There's a paper published in 2002 titled "A Taxonomy and Evaluation of Dense Two-Frame Stereo Correspondence Algorithms" by Daniel Scharstein and Richard Szeliski that does a thorough review of stereo matching methods. "Taxonomy" means that they have identified "building blocks" that are common in most algorithms. Doing that always makes things easier since it shows that a lot of algorithms are actually quite similar in the way they are designed. "Dense" means that the matching is done at the pixel level. "Dense Two-Frame Stereo Correspondence" is basically another way of saying "depth map". The authors are kind enough to provide the source code that was used to do the testing (which you can use on your own stereo pairs). If you are interested in trying this out yourself, go to vision.middlebury.com, download the source code, the scripts and the images. You need to compile the code to be able to use the program, called StereoMatcher, which runs on a script that you can customize. On a windows pc, you're probably gonna need Microsoft Visual Studio (the Express version is free). On a linux box, it's a bit easier since the gnu C++ compiler is already there as part of the install. Once you have created the executable and read the scripts that are used to run the provided test cases, it's not that hard to figure out how you can run your own stuff. The only thing is that you're gonna have to save or convert your stereo images in the ppm format (see gimp or photoshop for that). You also have to be well aware that the stereo pairs you can feed to those stereo matching algorithms need to be rectified, that is, for any point in the scene, the two projected points (on the left and right images) must be on the same line, or scan line (see Stereo Matching Rectified Geometry).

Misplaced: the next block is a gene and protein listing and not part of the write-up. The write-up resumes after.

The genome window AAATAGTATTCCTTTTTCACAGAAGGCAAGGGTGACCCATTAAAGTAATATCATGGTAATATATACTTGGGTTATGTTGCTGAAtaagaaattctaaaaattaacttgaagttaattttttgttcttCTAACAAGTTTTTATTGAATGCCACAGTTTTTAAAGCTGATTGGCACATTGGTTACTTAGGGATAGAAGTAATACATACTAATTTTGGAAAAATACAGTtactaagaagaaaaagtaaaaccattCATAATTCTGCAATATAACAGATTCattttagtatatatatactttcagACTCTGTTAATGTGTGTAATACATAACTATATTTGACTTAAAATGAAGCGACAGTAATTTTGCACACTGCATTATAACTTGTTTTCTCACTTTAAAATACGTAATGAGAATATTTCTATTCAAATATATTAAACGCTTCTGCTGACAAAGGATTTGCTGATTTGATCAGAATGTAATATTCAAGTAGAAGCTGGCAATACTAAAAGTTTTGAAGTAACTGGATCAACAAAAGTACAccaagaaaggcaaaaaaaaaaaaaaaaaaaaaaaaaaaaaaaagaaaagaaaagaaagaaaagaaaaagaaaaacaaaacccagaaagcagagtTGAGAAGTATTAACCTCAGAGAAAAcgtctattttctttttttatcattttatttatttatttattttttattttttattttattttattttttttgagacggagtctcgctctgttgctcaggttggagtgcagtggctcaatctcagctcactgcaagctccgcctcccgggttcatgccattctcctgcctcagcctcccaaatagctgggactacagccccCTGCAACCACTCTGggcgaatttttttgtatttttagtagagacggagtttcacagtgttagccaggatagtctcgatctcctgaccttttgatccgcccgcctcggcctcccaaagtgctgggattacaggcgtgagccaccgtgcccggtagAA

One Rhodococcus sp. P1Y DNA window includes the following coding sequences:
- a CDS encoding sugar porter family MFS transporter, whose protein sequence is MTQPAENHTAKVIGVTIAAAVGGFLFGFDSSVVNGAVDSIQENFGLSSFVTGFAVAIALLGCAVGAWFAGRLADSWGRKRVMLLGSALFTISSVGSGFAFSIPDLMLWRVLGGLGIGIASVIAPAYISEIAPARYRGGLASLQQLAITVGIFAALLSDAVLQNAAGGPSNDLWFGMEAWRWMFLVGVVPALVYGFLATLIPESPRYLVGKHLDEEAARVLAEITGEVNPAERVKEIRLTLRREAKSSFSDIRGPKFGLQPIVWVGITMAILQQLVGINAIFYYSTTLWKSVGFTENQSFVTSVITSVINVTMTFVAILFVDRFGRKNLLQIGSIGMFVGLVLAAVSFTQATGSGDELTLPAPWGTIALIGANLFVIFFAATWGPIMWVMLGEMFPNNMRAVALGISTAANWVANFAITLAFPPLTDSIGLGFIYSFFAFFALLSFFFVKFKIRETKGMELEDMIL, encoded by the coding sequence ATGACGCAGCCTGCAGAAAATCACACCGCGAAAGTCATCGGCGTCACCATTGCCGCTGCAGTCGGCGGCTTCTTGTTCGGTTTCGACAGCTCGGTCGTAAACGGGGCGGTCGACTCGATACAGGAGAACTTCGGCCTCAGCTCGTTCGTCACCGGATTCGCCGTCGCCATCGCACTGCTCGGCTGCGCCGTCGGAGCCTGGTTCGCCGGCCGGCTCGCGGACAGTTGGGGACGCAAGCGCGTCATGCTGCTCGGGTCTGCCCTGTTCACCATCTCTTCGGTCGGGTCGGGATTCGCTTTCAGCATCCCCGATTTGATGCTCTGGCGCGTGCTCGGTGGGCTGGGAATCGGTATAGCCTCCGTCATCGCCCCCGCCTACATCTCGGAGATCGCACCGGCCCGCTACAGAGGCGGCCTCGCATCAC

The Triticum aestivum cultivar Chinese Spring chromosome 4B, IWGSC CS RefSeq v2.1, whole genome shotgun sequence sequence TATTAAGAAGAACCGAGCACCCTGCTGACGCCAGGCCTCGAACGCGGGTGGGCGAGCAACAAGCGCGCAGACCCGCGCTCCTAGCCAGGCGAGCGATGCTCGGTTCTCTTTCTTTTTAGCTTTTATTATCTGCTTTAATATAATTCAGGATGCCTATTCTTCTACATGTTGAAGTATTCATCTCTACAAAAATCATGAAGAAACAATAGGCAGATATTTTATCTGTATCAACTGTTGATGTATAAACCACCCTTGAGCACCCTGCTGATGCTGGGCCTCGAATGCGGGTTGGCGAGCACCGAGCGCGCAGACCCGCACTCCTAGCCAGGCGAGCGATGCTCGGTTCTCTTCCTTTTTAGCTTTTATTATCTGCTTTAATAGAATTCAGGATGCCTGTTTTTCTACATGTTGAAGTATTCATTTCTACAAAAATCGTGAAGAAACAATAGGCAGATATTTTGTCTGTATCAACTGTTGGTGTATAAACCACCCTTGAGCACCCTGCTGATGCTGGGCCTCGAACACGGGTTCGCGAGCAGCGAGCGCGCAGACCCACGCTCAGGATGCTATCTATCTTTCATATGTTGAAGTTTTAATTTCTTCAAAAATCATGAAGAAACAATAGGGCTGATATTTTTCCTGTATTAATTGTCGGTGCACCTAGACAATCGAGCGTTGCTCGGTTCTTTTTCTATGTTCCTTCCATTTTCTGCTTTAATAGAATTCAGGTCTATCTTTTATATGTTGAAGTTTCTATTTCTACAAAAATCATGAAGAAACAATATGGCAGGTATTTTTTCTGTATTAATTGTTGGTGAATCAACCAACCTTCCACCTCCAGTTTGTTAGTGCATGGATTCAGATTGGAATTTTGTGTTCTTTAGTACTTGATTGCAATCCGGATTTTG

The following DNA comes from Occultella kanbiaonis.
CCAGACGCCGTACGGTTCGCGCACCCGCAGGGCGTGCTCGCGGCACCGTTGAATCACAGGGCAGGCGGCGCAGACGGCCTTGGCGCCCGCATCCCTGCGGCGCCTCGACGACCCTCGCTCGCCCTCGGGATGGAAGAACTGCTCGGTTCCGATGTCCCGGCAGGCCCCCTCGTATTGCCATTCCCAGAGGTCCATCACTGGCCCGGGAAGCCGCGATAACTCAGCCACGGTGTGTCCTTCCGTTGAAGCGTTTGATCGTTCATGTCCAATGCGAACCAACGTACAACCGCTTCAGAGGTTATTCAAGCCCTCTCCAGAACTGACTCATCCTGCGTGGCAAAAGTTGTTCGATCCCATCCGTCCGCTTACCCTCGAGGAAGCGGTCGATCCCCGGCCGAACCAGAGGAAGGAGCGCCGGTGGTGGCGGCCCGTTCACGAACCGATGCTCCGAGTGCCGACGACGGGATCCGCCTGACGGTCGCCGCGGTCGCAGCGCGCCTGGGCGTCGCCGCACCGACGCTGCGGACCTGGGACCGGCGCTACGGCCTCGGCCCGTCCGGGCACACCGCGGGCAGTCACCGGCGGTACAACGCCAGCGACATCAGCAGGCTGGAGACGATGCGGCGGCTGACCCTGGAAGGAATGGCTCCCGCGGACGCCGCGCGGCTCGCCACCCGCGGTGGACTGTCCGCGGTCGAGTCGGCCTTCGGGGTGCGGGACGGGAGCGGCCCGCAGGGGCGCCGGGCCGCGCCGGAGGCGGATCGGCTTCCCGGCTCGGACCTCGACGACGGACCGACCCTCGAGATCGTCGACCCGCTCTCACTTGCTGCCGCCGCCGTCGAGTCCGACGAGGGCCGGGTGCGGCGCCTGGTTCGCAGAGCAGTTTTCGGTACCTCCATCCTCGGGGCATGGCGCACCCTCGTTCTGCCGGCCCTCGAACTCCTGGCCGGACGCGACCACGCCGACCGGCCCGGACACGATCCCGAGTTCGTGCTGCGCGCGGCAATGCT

I took the liberty to run StereoMatch on the (overused) test image called "Tsukuba":

Left image.

Right image.

True disparities.

Here are the depth maps for each available algorithm:

SSD (Sum of Squared Differences).

SO (Scanline Optimization).

SAD (Sum of Absolute Differences).

SA (Simulated Annealing).

GC (Graph Cut).

DP (Dynamic Programming).

GC (Graph Cut) appears to be the best performing algorithm for this particular benchmark stereo pair which, to be honest, has about nothing to do with the "real world" (piecewise planar objects perpendicular to the optical axes are not too commonly found in nature). If this subject fascinates you, check Stereo Matching - Local Methods, Stereo Matching - Global Methods, and Stereo Matching - Variational Methods for more info on various stereo matching methodologies.

I, Ugo Capeto, have implemented some software to generate depth maps from stereo pairs. It's available at the 3D Software page right here on this blog and it's free to download.

## Wednesday, June 22, 2011

### Fujifilm Finepix Real 3D W3 - Focus